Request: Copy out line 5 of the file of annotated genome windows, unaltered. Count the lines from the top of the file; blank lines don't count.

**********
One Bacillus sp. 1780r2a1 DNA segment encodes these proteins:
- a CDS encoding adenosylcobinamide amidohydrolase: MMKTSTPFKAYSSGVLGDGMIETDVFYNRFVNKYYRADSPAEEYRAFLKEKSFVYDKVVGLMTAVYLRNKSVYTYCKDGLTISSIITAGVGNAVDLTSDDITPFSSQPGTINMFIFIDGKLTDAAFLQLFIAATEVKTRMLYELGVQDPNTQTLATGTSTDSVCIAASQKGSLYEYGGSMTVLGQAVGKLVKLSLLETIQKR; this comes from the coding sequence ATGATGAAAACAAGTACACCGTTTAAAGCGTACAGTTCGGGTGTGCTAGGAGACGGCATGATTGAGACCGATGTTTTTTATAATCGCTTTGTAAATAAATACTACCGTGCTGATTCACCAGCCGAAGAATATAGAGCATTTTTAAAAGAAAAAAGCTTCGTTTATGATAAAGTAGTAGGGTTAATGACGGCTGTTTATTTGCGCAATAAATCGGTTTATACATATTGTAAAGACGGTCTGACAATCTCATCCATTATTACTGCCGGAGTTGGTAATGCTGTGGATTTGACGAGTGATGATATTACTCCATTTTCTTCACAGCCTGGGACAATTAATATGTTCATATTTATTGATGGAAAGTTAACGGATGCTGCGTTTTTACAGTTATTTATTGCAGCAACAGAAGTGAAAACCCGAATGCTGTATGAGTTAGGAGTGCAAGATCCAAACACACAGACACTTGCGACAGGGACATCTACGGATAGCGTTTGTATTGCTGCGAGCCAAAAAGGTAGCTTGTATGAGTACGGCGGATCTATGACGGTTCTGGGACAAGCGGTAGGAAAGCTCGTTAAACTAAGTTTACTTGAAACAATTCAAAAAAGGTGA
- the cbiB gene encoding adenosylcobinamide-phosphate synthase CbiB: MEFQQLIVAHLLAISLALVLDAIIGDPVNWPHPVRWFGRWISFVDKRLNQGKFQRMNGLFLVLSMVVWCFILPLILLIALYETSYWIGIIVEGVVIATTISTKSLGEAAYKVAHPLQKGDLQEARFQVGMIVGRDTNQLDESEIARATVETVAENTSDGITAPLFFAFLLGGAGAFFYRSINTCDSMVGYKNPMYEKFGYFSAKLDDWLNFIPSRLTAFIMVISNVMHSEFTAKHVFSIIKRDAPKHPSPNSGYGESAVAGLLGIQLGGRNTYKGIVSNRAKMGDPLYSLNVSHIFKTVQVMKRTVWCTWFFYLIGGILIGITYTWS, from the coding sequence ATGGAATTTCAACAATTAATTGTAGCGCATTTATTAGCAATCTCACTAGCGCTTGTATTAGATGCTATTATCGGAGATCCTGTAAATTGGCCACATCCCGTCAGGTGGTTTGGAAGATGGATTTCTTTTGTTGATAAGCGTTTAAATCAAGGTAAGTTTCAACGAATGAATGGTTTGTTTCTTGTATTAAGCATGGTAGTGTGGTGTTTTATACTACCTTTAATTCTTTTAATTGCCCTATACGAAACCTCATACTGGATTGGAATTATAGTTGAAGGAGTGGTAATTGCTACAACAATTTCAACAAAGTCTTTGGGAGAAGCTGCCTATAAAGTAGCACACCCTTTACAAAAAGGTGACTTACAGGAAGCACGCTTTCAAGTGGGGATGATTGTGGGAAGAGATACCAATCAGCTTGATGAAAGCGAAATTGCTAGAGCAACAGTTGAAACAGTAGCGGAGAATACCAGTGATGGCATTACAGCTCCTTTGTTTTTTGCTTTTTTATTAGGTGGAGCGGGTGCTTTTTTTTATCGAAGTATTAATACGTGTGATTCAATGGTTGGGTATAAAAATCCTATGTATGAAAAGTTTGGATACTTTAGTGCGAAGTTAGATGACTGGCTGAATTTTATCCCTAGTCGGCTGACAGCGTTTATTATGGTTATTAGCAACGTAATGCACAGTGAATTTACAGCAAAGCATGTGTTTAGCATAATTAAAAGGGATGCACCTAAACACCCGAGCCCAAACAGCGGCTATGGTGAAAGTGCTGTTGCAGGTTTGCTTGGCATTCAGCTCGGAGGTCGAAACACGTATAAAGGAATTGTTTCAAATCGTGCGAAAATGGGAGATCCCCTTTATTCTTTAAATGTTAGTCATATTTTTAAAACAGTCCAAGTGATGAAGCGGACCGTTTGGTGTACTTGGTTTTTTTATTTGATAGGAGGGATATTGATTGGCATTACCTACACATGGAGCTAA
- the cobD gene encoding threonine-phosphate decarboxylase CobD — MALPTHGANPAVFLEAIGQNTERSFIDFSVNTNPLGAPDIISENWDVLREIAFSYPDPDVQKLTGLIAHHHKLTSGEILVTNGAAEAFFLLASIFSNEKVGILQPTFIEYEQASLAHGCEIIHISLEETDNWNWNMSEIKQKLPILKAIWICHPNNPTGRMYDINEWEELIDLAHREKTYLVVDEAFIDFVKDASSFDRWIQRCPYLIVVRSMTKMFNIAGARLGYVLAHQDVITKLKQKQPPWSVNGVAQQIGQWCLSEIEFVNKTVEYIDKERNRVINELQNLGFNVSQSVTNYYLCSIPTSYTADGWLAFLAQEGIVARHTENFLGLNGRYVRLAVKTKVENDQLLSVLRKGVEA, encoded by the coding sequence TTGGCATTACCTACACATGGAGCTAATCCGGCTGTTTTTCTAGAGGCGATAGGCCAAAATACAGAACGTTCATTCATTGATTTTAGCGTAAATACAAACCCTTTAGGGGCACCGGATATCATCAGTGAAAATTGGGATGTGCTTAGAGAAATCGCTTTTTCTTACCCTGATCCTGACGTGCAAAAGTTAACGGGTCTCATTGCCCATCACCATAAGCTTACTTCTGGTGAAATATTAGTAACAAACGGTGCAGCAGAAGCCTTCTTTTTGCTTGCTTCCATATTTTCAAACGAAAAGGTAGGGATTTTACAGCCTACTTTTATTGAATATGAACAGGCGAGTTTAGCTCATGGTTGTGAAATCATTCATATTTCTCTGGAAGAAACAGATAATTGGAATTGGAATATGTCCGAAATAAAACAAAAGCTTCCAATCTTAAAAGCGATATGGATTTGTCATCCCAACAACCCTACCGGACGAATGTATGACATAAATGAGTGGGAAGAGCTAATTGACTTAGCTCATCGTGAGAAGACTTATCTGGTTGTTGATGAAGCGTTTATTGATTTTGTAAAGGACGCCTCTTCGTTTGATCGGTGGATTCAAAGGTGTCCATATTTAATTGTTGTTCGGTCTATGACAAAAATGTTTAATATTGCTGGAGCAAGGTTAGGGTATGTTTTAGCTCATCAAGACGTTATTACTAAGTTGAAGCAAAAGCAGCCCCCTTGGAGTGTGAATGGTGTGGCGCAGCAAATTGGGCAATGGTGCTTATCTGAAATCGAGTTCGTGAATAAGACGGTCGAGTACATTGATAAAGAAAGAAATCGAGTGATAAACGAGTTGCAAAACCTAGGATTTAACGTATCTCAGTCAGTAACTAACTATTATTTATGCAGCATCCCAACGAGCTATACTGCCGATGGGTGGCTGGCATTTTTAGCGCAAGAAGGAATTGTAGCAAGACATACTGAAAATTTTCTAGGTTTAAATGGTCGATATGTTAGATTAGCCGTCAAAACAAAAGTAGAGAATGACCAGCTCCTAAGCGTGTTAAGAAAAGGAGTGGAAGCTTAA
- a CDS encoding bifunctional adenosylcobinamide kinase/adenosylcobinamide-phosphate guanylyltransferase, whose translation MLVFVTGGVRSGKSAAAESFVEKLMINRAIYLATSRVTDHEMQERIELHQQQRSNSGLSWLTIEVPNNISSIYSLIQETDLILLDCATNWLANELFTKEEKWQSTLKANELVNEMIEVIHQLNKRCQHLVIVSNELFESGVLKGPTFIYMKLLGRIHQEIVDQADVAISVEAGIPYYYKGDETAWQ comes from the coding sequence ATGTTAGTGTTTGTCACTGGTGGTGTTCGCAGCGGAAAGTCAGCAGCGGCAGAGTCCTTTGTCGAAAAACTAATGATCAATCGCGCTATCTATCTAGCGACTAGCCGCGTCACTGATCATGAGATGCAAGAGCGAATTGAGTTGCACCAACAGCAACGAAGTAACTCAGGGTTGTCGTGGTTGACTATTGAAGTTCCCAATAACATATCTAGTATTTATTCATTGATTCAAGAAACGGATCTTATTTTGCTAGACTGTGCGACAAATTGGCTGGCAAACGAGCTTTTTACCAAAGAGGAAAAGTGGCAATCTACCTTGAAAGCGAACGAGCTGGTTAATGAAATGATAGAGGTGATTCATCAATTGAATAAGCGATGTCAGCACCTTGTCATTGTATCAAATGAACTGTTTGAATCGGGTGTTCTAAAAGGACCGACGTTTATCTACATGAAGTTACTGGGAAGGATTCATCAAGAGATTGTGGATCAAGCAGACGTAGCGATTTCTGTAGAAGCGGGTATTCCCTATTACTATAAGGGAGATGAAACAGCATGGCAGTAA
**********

- a CDS encoding bifunctional adenosylcobinamide kinase/adenosylcobinamide-phosphate guanylyltransferase, whose translation MLVFVTGGVRSGKSAAAESFVEKLMINRAIYLATSRVTDHEMQERIELHQQQRSNSGLSWLTIEVPNNISSIYSLIQETDLILLDCATNWLANELFTKEEKWQSTLKANELVNEMIEVIHQLNKRCQHLVIVSNELFESGVLKGPTFIYMKLLGRIHQEIVDQADVAISVEAGIPYYYKGDETAWQ comes from the coding sequence ATGTTAGTGTTTGTCACTGGTGGTGTTCGCAGCGGAAAGTCAGCAGCGGCAGAGTCCTTTGTCGAAAAACTAATGATCAATCGCGCTATCTATCTAGCGACTAGCCGCGTCACTGATCATGAGATGCAAGAGCGAATTGAGTTGCACCAACAGCAACGAAGTAACTCAGGGTTGTCGTGGTTGACTATTGAAGTTCCCAATAACATATCTAGTATTTATTCATTGATTCAAGAAACGGATCTTATTTTGCTAGACTGTGCGACAAATTGGCTGGCAAACGAGCTTTTTACCAAAGAGGAAAAGTGGCAATCTACCTTGAAAGCGAACGAGCTGGTTAATGAAATGATAGAGGTGATTCATCAATTGAATAAGCGATGTCAGCACCTTGTCATTGTATCAAATGAACTGTTTGAATCGGGTGTTCTAAAAGGACCGACGTTTATCTACATGAAGTTACTGGGAAGGATTCATCAAGAGATTGTGGATCAAGCAGACGTAGCGATTTCTGTAGAAGCGGGTATTCCCTATTACTATAAGGGAGATGAAACAGCATGGCAGTAA